Why Come to Talking Pictures?

v1.bTsxMTcwODA5MTtqOzE3MDU1OzEyMDA7NDA1MDs2MDAwIt’s not exactly unusual to go to the movies on a Friday night. But why would you want to start your weekend by going to a church—and specifically The Crossing—to watch a film on the big screen and then stick around for a discussion afterward?

I ask because, if you live in or near Columbia, you have a chance to do just that a handful of times each year, including this Friday, when we’ll be screening the under-the-radar but compelling thriller “Midnight Special” (84% positive reviews on Rotten Tomatoes) at 7 p.m. as a part of our ongoing Talking Pictures series. Given busy schedules and lots of options, why choose Talking Pictures? There are a handful of good reasons:

It’s a chance to have an enjoyable Friday night.

Why do you normally watch movies? You want to be transported to another world, look at things through different eyes, be inspired, unravel mysteries, laugh at funny stuff, experience different times and places, feel deep emotion, see the good guys defeat the bad guys, and so on. Another way to say that is you want to have some kind of experience you can appreciate and enjoy.

We think that you come by that desire honestly. Why? Because you’ve been created by someone who is not only an artist par excellence, but also someone who delights in, or enjoys creativity (see Genesis 1 and Psalm 104:31). So it’s only natural that we do the same. Enjoying good films (or music, books, photography, painting, etc.) is, in a very real sense, something you’ve been created to do. That means a major part of what we want to see happen at Talking Pictures is for people (hopefully) to have a good time watching a well-made film.

It’s a chance to grow our cultural awareness and discernment.

Movies are obviously made by people. And that means they often reflect something of the way those people see the world: what they believe in, what they value, the questions they have, the answers they find persuasive, etc. So watching films allows us to become more aware of the world around us. And that, in turn, can help us become better equipped to engage with that world in winsome, effective, and faithful way.

For that reason, we watch all kinds of films at Talking Pictures. Some are big summer blockbusters, some are smaller, independent films. But they all tell stories, and we think it’s worthwhile to talk about those stories in light of what you might call the Big Story that God authors and we’re all a part of. Sometimes the former reflect the latter in all kinds of creative ways. Sometimes they differ in crucial respects. Discussing them puts us in a better position to celebrate, ask questions of, and even respectfully challenge what we see and hear when we go to the movies.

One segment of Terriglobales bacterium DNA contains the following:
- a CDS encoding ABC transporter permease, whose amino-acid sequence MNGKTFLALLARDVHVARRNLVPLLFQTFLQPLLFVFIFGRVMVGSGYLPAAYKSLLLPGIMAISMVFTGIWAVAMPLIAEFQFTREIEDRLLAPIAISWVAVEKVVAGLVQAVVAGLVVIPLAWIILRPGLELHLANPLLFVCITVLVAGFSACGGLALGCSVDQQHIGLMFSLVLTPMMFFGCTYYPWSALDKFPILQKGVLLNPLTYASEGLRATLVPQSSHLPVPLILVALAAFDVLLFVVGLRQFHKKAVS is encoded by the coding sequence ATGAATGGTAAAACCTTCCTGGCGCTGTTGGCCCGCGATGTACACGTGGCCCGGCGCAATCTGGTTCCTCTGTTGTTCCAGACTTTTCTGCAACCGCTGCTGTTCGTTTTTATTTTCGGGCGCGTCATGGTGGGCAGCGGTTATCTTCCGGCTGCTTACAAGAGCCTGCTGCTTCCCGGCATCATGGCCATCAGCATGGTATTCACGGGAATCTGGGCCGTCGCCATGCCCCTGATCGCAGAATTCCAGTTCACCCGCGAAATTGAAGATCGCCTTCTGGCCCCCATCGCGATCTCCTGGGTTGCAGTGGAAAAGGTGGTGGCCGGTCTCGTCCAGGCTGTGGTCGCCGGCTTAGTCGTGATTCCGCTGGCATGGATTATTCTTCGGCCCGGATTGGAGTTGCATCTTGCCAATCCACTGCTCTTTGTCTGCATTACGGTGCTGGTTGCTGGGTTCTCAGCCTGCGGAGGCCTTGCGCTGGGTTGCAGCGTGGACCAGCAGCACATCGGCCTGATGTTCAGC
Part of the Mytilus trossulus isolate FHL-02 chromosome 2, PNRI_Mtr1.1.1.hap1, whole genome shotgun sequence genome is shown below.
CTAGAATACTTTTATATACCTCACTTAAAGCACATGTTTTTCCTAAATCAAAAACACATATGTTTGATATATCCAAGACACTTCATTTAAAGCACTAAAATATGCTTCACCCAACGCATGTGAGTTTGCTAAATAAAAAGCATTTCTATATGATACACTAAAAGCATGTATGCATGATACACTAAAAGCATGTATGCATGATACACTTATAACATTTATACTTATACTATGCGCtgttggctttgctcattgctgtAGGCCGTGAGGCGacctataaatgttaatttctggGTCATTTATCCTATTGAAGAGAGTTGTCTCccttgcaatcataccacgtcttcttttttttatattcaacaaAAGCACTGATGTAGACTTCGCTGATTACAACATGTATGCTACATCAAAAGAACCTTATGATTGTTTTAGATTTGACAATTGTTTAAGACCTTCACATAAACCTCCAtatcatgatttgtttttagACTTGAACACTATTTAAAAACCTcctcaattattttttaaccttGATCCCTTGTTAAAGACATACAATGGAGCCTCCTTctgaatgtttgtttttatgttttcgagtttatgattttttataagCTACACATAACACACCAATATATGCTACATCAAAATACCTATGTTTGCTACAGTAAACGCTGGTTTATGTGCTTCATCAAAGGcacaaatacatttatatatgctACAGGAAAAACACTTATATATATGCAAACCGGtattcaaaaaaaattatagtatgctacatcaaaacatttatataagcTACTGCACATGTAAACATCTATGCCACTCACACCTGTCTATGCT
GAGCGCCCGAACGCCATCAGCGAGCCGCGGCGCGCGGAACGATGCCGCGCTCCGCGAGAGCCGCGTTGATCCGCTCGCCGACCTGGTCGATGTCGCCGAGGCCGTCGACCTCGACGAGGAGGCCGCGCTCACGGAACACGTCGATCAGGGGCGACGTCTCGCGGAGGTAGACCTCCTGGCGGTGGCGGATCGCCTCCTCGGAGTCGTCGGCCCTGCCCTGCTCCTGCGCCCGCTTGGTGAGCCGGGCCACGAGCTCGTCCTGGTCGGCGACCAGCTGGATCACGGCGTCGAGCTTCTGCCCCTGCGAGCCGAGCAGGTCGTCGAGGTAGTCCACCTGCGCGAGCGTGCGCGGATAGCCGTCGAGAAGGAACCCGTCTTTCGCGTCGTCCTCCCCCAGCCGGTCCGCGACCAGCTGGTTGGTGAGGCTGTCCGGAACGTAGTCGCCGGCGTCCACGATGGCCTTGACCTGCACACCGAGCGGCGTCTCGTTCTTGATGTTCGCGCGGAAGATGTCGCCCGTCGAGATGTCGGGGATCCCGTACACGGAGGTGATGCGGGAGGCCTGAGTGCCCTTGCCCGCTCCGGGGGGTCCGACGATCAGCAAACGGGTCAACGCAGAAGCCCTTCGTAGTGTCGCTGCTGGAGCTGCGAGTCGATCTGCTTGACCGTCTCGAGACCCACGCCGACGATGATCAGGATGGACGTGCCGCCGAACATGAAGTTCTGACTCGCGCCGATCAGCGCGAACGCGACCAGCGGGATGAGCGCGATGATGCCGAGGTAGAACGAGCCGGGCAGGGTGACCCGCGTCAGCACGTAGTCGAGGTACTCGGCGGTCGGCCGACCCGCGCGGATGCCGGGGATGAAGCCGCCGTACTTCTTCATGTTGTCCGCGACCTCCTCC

It’s a chance for people to get to know The Crossing.

It can be intimidating to go to any church the first time. And if the church involves things like getting parking directions on Sunday morning, even more so. If someone is interested in checking out The Crossing, Talking Pictures can be a great way for them to see at least a little bit of what the church is about and make it easier for them to come back another time, on a Sunday morning or otherwise.

It doesn’t cost anything!

Starving college student? Family on a budget (and who isn’t)? Just like free stuff? Well you’re in luck. We don’t charge admission for Talking Pictures, and we throw in free popcorn, candy, and sodas. Hey, if you’re going to go the movies, you want to do it right! And if you need childcare, that’s available too as long as you sign up at least a few days before the event (just to make sure we can line up enough sitters).

If you’re interested, you can sign up for Talking Pictures here. Hope to see you this Friday (and many others)!

Post a Comment

Your email is never published nor shared. Required fields are marked *

You may use these HTML tags and attributes <a href="" title=""> <abbr title=""> <acronym title=""> <b> <blockquote cite=""> <cite> <code> <del datetime=""> <em> <i> <q cite=""> <s> <strike> <strong>